10 Video Game Endings Where Nothing You Did Matters

What was it all for in the end?

The Dark Pictures Anthology Little Hope
Supermassive Games

One of the best ways that video games can well and truly invest players in their ultimate outcome is by promising that their actions and decisions throughout the story will have an effect on the ending, ensuring they feel like an active participant rather than a mere passenger.

But sometimes video games bungle this enough that players are only left with a strange feeling of emptiness, that nothing they did throughout the game actually had much impact on the overall narrative, or really made any difference whatsoever.

It's frustrating to sit and roll credits on a game while feeling that you did little to truly cause the outcome, and perhaps even that the central characters haven't really changed at all.

Sure, this can certainly be an intentional creative choice done for dramatic effect and isn't always a flat-out mistake, but it's always going to be something that ends up heavily dividing players en masse.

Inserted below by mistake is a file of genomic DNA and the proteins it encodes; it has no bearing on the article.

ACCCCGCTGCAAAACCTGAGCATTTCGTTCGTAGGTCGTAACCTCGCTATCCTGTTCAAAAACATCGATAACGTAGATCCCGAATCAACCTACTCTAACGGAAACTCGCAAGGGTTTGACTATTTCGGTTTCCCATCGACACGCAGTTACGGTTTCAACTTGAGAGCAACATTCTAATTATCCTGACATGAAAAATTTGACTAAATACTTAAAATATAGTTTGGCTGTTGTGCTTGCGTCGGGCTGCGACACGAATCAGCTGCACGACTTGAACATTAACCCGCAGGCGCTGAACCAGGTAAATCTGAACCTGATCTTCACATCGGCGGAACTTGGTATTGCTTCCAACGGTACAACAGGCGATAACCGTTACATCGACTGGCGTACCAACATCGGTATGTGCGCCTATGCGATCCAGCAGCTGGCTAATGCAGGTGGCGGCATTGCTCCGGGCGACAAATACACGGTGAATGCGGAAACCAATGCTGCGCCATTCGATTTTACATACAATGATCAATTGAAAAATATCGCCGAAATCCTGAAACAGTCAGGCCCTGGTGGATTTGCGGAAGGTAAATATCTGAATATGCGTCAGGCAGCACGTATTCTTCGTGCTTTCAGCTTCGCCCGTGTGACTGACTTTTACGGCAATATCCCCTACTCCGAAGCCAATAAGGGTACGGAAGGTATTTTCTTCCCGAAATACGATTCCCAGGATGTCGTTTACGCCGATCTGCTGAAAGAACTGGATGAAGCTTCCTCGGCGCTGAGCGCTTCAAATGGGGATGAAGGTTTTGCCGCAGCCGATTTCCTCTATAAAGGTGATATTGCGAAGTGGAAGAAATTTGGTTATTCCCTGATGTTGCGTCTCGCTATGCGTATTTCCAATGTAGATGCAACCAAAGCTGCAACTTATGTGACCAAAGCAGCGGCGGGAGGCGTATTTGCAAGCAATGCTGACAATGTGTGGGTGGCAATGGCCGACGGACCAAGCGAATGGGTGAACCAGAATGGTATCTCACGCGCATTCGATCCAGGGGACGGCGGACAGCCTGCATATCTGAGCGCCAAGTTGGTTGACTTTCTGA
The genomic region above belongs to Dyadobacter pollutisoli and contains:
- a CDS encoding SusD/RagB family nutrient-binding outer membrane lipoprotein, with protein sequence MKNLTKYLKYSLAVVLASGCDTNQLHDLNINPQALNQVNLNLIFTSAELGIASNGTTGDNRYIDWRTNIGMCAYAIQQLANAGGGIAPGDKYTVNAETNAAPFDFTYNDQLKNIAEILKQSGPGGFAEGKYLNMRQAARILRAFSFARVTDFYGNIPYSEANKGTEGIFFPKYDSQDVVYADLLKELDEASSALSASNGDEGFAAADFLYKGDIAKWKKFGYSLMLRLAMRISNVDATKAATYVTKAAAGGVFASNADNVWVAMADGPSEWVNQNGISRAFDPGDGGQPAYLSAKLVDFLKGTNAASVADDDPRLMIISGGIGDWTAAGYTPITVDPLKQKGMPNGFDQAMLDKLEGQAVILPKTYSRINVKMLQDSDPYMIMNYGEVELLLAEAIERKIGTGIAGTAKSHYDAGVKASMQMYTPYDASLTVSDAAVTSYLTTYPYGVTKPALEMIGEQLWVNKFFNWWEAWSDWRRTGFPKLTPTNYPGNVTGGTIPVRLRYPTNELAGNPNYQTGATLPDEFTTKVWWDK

While not all games absolutely need to make the player feel like they're having a direct impact on the story, these games well and truly made you feel like your presence in the world was a pure afterthought...

10. Shenmue III

The Dark Pictures Anthology Little Hope
Ys Net

Shenmue III, man, it still hurts.

Though franchise creator Yu Suzuki made it clear that the belated sequel was never intended to be the end of the story, fans nevertheless expected the ongoing narrative to gain some forward momentum.

Instead, the action-adventure threequel ended with Ryo Hazuki more-or-less in the same place he was at the end of the Shenmue II - once again chasing the coattails of his father's killer, Lan Di.

Shenmue III concludes with a "boss fight" - and we're using that term very liberally here - against Lan Di, where the player spends 30 seconds punching air as Di blocks all of their attacks, before a cutscene shows him escaping once again. The End.

For fans who'd waited almost 20 years to see some sort of story progression, this felt like a slap in the face - an almost hilariously perverse refusal to give fans what they wanted.

And given that Shenmue IV is rather unlikely to ever get made, that nothingburger of an ending stings all the more.


Stay at home dad who spends as much time teaching his kids the merits of Martin Scorsese as possible (against the missus' wishes). General video game, TV and film nut. Occasional sports fan. Full time loon.